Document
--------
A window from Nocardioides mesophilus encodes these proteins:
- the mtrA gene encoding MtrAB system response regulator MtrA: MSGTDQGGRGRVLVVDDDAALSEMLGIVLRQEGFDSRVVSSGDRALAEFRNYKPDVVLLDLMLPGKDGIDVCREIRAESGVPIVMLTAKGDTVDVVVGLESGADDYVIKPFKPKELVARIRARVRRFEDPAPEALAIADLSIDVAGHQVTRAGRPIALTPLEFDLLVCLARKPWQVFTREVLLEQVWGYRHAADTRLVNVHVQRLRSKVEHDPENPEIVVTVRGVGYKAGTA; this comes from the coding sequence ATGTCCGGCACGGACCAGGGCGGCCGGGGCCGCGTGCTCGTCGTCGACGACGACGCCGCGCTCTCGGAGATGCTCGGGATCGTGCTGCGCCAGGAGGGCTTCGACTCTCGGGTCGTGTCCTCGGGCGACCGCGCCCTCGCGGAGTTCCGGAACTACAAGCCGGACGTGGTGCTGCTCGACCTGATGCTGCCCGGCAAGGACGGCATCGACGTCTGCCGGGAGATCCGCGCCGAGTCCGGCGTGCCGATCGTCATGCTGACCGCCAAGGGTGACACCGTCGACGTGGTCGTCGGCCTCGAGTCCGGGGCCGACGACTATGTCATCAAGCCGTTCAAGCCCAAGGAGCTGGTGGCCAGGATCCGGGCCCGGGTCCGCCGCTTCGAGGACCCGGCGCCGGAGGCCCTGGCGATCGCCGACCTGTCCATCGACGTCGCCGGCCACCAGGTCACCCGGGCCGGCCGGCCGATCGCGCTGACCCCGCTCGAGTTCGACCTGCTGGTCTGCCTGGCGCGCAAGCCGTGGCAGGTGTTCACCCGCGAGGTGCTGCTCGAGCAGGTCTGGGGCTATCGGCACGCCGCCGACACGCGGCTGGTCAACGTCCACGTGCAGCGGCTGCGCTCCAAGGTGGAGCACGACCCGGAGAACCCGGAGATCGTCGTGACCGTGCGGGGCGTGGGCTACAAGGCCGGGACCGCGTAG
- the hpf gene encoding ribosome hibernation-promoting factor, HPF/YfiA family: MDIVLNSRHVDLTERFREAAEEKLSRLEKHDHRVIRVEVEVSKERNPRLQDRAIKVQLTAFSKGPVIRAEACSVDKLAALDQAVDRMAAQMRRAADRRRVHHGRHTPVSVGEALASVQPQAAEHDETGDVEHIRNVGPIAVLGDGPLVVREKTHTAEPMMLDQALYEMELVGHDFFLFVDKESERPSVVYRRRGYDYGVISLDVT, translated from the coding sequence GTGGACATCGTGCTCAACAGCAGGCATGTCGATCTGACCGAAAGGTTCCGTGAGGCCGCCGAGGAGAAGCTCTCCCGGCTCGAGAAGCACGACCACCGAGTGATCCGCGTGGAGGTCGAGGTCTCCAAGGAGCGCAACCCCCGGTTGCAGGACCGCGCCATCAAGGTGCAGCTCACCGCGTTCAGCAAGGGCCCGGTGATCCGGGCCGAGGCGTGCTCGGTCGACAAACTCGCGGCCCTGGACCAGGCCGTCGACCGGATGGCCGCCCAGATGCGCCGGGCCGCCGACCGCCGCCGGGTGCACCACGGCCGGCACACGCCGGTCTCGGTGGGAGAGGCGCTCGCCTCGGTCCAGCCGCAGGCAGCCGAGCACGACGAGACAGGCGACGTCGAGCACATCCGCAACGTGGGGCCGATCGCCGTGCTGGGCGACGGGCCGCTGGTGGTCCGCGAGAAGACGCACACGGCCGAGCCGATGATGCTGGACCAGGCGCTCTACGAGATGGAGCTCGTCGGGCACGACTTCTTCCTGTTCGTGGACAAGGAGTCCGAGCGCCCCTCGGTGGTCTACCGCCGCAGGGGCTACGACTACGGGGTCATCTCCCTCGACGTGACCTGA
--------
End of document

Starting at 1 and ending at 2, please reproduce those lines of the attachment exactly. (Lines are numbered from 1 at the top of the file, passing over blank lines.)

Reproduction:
A window from Nocardioides mesophilus encodes these proteins:
- the mtrA gene encoding MtrAB system response regulator MtrA: MSGTDQGGRGRVLVVDDDAALSEMLGIVLRQEGFDSRVVSSGDRALAEFRNYKPDVVLLDLMLPGKDGIDVCREIRAESGVPIVMLTAKGDTVDVVVGLESGADDYVIKPFKPKELVARIRARVRRFEDPAPEALAIADLSIDVAGHQVTRAGRPIALTPLEFDLLVCLARKPWQVFTREVLLEQVWGYRHAADTRLVNVHVQRLRSKVEHDPENPEIVVTVRGVGYKAGTA; this comes from the coding sequence ATGTCCGGCACGGACCAGGGCGGCCGGGGCCGCGTGCTCGTCGTCGACGACGACGCCGCGCTCTCGGAGATGCTCGGGATCGTGCTGCGCCAGGAGGGCTTCGACTCTCGGGTCGTGTCCTCGGGCGACCGCGCCCTCGCGGAGTTCCGGAACTACAAGCCGGACGTGGTGCTGCTCGACCTGATGCTGCCCGGCAAGGACGGCATCGACGTCTGCCGGGAGATCCGCGCCGAGTCCGGCGTGCCGATCGTCATGCTGACCGCCAAGGGTGACACCGTCGACGTGGTCGTCGGCCTCGAGTCCGGGGCCGACGACTATGTCATCAAGCCGTTCAAGCCCAAGGAGCTGGTGGCCAGGATCCGGGCCCGGGTCCGCCGCTTCGAGGACCCGGCGCCGGAGGCCCTGGCGATCGCCGACCTGTCCATCGACGTCGCCGGCCACCAGGTCACCCGGGCCGGCCGGCCGATCGCGCTGACCCCGCTCGAGTTCGACCTGCTGGTCTGCCTGGCGCGCAAGCCGTGGCAGGTGTTCACCCGCGAGGTGCTGCTCGAGCAGGTCTGGGGCTATCGGCACGCCGCCGACACGCGGCTGGTCAACGTCCACGTGCAGCGGCTGCGCTCCAAGGTGGAGCACGACCCGGAGAACCCGGAGATCGTCGTGACCGTGCGGGGCGTGGGCTACAAGGCCGGGACCGCGTAG